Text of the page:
The Courage To Be Happy

steve-jobs-quoteThere’s a song by the Beastie Boys that came out in 1986 called (You gotta) Fight For Your Right (To Party). It’s not one of my favorites, but I can’t help smiling when it comes on the radio. They practically scream the lyrics, like some kind of heavy metal band, which they’re not. I usually listen for a minute, amused by how seriously they take their partying, and then change the station.

I was reminded of this song recently when my son and future daughter-in-law came over for pizza, wine, and to hear my ideas for a wedding rehearsal dinner. Their wedding is a year away, mind you, but already I’m obsessing over the one event my husband and I will be responsible for hosting. I want it to be perfect, of course. Forty people will be attending, but I’m determined anyway to create an intimate affair, where family and close friends can share a cozy, candlelit evening celebrating the bride and groom.

After debating whether it should be at a country club or a local vineyard (haven’t decided yet), my son’s fiancé told us she had an announcement (and no, she wasn’t pregnant – whew!). She’d resigned from her job teaching physical education at an elementary school. At the start of the school year. With no other job lined up.

I can’t say I was surprised. I’d been more surprised when she’d gone back another year, knowing how unhappy she was with the gig. It wasn’t an easy job. The student population is largely from low-income backgrounds, and many live in difficult family circumstances. The district is one of the lowest performing in the state. More of her time was spent dealing with behavioral issues than engaging in meaningful physical education. Her principal was a man in his 70s who often appeared to fall asleep during meetings. This wasn’t the scenario she’d imagined when she was in college.

At the time she graduated with her teaching degree, there were only seven physical education jobs available in the state we live in.  She felt lucky to land one. But it wasn’t long before her dream job turned into a drag. She tried hard to maintain a positive attitude. This past summer she actually took it off entirely, instead of teaching at a camp as usual, hoping the time off would revive her teaching spirit. It didn’t.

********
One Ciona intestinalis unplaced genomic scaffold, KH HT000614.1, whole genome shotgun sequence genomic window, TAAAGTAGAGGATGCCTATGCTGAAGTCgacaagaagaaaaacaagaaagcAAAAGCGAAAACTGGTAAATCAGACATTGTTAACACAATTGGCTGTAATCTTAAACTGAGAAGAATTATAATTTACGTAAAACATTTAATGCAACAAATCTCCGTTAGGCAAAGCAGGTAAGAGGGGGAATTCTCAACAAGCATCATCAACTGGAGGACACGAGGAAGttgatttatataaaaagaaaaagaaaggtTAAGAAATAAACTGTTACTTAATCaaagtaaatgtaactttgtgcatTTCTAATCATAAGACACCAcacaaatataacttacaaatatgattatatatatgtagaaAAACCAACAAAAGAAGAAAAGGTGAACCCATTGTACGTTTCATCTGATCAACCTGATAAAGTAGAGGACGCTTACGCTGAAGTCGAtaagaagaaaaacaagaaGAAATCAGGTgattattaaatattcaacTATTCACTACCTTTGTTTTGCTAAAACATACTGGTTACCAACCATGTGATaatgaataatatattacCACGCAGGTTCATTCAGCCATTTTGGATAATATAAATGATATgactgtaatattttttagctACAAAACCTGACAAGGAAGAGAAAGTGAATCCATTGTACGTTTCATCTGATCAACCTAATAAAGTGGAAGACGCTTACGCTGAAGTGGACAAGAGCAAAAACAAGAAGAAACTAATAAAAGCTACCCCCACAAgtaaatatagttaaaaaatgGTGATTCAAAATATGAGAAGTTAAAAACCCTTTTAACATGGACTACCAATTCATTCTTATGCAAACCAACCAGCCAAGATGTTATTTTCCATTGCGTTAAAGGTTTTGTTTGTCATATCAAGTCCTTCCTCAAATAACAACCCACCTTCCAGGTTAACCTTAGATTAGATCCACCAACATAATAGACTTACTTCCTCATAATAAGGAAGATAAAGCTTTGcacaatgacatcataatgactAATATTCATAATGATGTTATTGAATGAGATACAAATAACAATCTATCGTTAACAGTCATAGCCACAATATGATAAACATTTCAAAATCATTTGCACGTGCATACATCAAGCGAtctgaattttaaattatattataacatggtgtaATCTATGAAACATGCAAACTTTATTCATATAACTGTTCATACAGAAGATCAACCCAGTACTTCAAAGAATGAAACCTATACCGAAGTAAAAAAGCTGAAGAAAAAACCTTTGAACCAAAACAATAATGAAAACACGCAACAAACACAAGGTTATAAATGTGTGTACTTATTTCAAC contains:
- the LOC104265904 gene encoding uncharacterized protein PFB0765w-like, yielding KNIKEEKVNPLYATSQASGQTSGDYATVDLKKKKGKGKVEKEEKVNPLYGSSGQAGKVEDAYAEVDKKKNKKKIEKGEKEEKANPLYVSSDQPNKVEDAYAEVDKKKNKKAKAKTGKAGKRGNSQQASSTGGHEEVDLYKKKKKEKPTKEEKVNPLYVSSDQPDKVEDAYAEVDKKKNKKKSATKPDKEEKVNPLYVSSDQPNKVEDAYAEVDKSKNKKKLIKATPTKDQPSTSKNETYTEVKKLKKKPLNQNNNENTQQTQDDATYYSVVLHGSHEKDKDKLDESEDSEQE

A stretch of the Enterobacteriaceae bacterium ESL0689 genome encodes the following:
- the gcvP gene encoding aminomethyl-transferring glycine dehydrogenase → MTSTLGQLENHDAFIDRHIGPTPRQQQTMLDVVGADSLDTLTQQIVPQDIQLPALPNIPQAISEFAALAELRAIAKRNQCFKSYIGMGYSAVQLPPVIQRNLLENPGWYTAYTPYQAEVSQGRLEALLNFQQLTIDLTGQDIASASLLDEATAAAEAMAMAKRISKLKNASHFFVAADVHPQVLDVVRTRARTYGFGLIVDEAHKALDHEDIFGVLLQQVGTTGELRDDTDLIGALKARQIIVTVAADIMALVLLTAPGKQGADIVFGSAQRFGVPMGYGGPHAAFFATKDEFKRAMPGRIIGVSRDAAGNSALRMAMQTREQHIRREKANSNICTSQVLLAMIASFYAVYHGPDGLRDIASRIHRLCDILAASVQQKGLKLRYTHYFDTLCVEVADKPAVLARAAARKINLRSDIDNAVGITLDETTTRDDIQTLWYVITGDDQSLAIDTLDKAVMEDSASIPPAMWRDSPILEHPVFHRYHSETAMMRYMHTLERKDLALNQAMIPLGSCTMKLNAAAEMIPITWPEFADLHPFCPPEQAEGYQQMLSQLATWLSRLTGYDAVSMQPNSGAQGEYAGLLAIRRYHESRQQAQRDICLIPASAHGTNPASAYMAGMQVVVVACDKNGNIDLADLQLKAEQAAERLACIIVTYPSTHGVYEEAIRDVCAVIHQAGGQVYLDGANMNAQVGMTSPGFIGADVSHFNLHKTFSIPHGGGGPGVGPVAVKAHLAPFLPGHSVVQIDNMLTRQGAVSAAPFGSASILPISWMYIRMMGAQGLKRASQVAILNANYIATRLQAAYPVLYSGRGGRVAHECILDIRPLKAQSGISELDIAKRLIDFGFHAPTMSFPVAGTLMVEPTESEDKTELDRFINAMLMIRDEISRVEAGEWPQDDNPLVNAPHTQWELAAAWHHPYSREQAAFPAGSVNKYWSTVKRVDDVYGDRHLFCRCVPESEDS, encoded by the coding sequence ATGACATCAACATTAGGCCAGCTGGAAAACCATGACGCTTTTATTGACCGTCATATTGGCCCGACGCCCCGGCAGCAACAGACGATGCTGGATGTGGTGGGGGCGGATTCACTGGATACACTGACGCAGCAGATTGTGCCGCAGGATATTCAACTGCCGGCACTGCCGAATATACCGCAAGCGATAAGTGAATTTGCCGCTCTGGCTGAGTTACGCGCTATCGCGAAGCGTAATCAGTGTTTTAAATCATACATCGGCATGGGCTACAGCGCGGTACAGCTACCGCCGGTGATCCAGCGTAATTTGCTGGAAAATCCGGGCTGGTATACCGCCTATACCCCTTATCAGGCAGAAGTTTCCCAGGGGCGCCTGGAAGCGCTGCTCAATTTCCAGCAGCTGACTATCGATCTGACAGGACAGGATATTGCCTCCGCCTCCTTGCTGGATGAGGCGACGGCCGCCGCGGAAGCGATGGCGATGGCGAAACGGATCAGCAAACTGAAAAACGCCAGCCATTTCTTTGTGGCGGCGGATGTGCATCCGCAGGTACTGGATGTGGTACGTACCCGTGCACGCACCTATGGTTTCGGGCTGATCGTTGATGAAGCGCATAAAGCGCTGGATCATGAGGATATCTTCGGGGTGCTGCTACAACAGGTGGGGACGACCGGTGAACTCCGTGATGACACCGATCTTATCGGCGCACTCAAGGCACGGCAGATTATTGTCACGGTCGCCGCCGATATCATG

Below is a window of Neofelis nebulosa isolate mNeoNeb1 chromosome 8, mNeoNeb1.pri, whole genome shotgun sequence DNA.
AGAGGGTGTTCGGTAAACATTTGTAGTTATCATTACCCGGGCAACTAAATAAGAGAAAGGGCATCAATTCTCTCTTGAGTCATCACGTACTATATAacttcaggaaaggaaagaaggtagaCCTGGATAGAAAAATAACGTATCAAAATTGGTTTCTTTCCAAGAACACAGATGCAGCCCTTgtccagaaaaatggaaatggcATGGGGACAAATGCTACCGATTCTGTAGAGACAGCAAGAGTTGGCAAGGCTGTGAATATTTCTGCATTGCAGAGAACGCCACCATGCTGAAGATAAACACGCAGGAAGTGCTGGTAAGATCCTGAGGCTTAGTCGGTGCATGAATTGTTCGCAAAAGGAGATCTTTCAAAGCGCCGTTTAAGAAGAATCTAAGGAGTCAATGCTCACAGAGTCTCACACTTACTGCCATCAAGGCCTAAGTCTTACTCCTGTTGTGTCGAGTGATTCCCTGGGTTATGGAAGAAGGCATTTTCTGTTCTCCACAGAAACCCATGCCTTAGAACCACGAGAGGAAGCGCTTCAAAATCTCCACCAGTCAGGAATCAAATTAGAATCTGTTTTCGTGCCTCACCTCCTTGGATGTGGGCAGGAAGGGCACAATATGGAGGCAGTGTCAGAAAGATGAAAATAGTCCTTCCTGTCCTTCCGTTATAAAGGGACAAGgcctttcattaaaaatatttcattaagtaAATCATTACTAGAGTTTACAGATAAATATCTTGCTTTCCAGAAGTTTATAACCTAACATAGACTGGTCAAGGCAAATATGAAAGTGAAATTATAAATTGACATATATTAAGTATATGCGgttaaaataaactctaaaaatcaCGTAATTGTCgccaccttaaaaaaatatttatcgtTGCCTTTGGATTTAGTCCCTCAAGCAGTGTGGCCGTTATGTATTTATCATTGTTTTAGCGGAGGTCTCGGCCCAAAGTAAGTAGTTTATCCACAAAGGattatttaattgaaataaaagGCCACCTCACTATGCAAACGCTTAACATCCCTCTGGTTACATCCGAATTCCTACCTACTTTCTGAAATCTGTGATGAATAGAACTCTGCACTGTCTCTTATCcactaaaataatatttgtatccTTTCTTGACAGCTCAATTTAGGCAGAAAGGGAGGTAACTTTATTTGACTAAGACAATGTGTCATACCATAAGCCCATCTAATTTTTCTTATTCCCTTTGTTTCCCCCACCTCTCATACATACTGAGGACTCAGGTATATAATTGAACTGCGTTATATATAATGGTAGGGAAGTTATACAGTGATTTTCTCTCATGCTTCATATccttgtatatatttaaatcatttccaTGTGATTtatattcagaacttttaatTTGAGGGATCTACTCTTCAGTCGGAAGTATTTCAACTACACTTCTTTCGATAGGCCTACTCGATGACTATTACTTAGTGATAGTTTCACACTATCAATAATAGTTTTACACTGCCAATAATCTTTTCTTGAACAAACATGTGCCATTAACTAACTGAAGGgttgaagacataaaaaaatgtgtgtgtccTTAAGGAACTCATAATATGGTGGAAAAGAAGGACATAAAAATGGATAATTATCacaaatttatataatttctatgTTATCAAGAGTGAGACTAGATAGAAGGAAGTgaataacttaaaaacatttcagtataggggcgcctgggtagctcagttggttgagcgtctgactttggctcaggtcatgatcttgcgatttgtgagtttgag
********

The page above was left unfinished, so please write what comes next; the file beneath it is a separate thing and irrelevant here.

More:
One day last month, while she was driving to work, filled with dread, she decided that she simply couldn’t do this anymore. Faking it was no longer an option. She talked to her parents, to my son, and to a few close friends about it, and then made a firm decision. She was leaving.

Her principal was shocked when she told him. Resigning at the start, or even in the middle, of the school year simply wasn’t done, though he claimed he understood her decision. Her fellow teachers reacted with a mixture of shock and envy. Some, like her, were unhappy, drained, burned out, but with mortgages to pay and children to provide for, they felt stuck. I’m sure many of you reading can relate.

My future daughter-in-law’s decision reminded me how important it is to fight for your right to be happy. For some of us, it means making hard decisions that people might not understand or will judge. For others, it means shaking up our lives entirely. Sometimes it means making a conscious choice to be happy regardless of our circumstances. Always it requires some kind of action, and lots and lots of courage and faith.

For now, her plan is to interview with the company her sister works for, though she admits it’s just a job, not a career. She’s hoping it will give her the time she needs to contemplate her next move. It’s been painful for her to realize that the career she spent four years of school working toward, that she’d always dreamed of, hasn’t turned out to be what she’d hoped for and imagined. She needs to come to terms with what that means for her future.